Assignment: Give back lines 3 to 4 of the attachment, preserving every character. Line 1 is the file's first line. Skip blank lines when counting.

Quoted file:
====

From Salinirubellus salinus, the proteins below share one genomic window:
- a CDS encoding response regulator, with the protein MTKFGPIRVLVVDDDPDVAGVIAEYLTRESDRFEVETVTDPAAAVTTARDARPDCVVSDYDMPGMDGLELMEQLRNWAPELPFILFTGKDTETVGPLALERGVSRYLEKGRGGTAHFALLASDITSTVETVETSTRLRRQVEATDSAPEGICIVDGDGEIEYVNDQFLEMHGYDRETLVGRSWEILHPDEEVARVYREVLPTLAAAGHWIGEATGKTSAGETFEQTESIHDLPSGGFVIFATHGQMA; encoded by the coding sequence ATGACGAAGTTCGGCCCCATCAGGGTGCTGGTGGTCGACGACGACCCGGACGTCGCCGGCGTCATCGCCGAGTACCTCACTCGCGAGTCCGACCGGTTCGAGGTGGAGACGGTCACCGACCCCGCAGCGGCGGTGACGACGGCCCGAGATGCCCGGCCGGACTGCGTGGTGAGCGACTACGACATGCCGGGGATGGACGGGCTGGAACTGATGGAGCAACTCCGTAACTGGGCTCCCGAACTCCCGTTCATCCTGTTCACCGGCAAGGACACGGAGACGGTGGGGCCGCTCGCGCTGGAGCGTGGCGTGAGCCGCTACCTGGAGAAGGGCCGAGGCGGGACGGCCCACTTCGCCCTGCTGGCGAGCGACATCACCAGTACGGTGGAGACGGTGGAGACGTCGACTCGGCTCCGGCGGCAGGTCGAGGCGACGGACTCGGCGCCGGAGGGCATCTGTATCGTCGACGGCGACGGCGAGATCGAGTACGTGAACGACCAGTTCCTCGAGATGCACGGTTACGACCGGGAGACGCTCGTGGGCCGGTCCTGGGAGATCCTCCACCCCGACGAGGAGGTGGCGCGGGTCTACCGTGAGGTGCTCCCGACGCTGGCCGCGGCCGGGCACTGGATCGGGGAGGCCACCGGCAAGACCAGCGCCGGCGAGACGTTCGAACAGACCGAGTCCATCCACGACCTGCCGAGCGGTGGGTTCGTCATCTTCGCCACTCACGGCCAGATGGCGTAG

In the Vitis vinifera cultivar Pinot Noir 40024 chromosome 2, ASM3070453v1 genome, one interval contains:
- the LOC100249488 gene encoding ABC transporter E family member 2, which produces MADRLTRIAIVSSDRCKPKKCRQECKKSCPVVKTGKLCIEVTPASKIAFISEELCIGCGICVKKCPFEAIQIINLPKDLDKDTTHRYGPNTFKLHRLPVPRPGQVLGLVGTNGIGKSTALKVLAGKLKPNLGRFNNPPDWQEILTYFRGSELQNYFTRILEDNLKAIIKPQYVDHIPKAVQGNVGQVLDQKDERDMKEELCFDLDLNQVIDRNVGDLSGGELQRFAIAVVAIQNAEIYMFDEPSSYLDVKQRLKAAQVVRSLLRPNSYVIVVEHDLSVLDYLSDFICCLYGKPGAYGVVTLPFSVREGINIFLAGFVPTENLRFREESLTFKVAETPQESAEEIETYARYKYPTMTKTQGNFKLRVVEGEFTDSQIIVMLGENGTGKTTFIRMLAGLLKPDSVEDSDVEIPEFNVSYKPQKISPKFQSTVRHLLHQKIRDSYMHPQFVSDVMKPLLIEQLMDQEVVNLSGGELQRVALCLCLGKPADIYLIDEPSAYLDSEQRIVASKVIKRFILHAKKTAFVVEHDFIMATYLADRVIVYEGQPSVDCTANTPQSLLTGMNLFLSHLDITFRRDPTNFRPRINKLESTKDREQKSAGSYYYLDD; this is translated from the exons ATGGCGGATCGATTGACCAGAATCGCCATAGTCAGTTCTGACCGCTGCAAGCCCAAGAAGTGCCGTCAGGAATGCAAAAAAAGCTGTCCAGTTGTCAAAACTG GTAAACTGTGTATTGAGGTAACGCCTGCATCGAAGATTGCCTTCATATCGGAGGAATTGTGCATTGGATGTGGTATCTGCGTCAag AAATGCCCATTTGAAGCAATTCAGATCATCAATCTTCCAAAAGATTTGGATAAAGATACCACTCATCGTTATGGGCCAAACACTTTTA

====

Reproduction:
In the Vitis vinifera cultivar Pinot Noir 40024 chromosome 2, ASM3070453v1 genome, one interval contains:
- the LOC100249488 gene encoding ABC transporter E family member 2, which produces MADRLTRIAIVSSDRCKPKKCRQECKKSCPVVKTGKLCIEVTPASKIAFISEELCIGCGICVKKCPFEAIQIINLPKDLDKDTTHRYGPNTFKLHRLPVPRPGQVLGLVGTNGIGKSTALKVLAGKLKPNLGRFNNPPDWQEILTYFRGSELQNYFTRILEDNLKAIIKPQYVDHIPKAVQGNVGQVLDQKDERDMKEELCFDLDLNQVIDRNVGDLSGGELQRFAIAVVAIQNAEIYMFDEPSSYLDVKQRLKAAQVVRSLLRPNSYVIVVEHDLSVLDYLSDFICCLYGKPGAYGVVTLPFSVREGINIFLAGFVPTENLRFREESLTFKVAETPQESAEEIETYARYKYPTMTKTQGNFKLRVVEGEFTDSQIIVMLGENGTGKTTFIRMLAGLLKPDSVEDSDVEIPEFNVSYKPQKISPKFQSTVRHLLHQKIRDSYMHPQFVSDVMKPLLIEQLMDQEVVNLSGGELQRVALCLCLGKPADIYLIDEPSAYLDSEQRIVASKVIKRFILHAKKTAFVVEHDFIMATYLADRVIVYEGQPSVDCTANTPQSLLTGMNLFLSHLDITFRRDPTNFRPRINKLESTKDREQKSAGSYYYLDD; this is translated from the exons ATGGCGGATCGATTGACCAGAATCGCCATAGTCAGTTCTGACCGCTGCAAGCCCAAGAAGTGCCGTCAGGAATGCAAAAAAAGCTGTCCAGTTGTCAAAACTG GTAAACTGTGTATTGAGGTAACGCCTGCATCGAAGATTGCCTTCATATCGGAGGAATTGTGCATTGGATGTGGTATCTGCGTCAag AAATGCCCATTTGAAGCAATTCAGATCATCAATCTTCCAAAAGATTTGGATAAAGATACCACTCATCGTTATGGGCCAAACACTTTTA